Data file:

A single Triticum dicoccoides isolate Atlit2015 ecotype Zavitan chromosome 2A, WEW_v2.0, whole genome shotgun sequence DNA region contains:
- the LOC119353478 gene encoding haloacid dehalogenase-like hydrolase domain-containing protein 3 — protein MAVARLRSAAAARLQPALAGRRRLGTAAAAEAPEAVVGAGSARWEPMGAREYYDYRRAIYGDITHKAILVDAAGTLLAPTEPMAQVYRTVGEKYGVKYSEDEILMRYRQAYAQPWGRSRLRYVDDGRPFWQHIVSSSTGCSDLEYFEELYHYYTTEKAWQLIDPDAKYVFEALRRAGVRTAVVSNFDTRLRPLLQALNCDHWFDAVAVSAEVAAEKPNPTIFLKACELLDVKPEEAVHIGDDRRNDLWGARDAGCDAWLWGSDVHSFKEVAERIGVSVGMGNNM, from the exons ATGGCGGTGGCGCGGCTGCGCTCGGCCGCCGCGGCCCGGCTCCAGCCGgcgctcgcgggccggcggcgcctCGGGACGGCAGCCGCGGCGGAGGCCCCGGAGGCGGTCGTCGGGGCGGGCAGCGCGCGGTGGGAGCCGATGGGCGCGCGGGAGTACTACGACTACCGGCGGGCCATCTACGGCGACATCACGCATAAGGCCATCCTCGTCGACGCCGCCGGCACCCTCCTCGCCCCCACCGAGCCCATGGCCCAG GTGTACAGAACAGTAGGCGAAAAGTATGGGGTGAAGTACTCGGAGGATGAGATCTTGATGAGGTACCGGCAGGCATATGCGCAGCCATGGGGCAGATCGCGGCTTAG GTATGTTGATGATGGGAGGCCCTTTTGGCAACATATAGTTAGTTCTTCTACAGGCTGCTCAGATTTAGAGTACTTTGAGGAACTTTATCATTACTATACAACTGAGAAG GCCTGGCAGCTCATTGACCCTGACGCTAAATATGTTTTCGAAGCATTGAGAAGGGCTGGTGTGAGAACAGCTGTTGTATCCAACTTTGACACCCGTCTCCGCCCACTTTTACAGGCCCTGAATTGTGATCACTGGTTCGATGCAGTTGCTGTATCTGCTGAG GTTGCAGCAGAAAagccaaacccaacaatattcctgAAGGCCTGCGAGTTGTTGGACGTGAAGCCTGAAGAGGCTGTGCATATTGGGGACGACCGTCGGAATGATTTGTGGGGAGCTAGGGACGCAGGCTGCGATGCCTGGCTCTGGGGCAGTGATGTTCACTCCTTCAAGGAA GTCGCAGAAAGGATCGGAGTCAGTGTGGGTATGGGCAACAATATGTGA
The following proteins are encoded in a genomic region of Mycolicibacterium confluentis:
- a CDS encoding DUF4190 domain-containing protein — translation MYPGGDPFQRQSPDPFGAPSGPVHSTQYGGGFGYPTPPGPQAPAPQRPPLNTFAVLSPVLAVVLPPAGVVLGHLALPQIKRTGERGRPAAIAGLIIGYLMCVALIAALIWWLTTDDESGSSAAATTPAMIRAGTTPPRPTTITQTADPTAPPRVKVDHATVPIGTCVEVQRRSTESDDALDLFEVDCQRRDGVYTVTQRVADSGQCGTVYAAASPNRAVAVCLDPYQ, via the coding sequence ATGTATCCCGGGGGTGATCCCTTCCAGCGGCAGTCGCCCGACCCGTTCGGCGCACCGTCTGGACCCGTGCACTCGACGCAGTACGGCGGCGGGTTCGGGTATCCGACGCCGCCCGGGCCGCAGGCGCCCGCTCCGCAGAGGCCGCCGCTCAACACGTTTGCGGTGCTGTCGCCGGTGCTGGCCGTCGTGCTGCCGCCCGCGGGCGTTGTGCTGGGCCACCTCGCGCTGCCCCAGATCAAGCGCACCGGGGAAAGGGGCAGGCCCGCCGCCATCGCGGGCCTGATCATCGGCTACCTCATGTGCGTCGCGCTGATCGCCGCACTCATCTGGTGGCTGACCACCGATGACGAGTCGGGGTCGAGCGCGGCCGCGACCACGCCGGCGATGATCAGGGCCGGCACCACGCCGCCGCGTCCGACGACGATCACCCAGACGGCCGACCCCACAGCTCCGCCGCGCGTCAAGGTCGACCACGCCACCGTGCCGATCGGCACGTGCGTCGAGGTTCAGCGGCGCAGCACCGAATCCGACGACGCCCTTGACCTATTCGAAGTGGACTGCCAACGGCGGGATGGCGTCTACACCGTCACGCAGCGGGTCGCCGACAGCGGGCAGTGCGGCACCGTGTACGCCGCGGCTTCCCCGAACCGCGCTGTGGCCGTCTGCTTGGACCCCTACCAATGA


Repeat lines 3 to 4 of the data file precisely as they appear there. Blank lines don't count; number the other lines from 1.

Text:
The following proteins are encoded in a genomic region of Mycolicibacterium confluentis:
- a CDS encoding DUF4190 domain-containing protein — translation MYPGGDPFQRQSPDPFGAPSGPVHSTQYGGGFGYPTPPGPQAPAPQRPPLNTFAVLSPVLAVVLPPAGVVLGHLALPQIKRTGERGRPAAIAGLIIGYLMCVALIAALIWWLTTDDESGSSAAATTPAMIRAGTTPPRPTTITQTADPTAPPRVKVDHATVPIGTCVEVQRRSTESDDALDLFEVDCQRRDGVYTVTQRVADSGQCGTVYAAASPNRAVAVCLDPYQ, via the coding sequence ATGTATCCCGGGGGTGATCCCTTCCAGCGGCAGTCGCCCGACCCGTTCGGCGCACCGTCTGGACCCGTGCACTCGACGCAGTACGGCGGCGGGTTCGGGTATCCGACGCCGCCCGGGCCGCAGGCGCCCGCTCCGCAGAGGCCGCCGCTCAACACGTTTGCGGTGCTGTCGCCGGTGCTGGCCGTCGTGCTGCCGCCCGCGGGCGTTGTGCTGGGCCACCTCGCGCTGCCCCAGATCAAGCGCACCGGGGAAAGGGGCAGGCCCGCCGCCATCGCGGGCCTGATCATCGGCTACCTCATGTGCGTCGCGCTGATCGCCGCACTCATCTGGTGGCTGACCACCGATGACGAGTCGGGGTCGAGCGCGGCCGCGACCACGCCGGCGATGATCAGGGCCGGCACCACGCCGCCGCGTCCGACGACGATCACCCAGACGGCCGACCCCACAGCTCCGCCGCGCGTCAAGGTCGACCACGCCACCGTGCCGATCGGCACGTGCGTCGAGGTTCAGCGGCGCAGCACCGAATCCGACGACGCCCTTGACCTATTCGAAGTGGACTGCCAACGGCGGGATGGCGTCTACACCGTCACGCAGCGGGTCGCCGACAGCGGGCAGTGCGGCACCGTGTACGCCGCGGCTTCCCCGAACCGCGCTGTGGCCGTCTGCTTGGACCCCTACCAATGA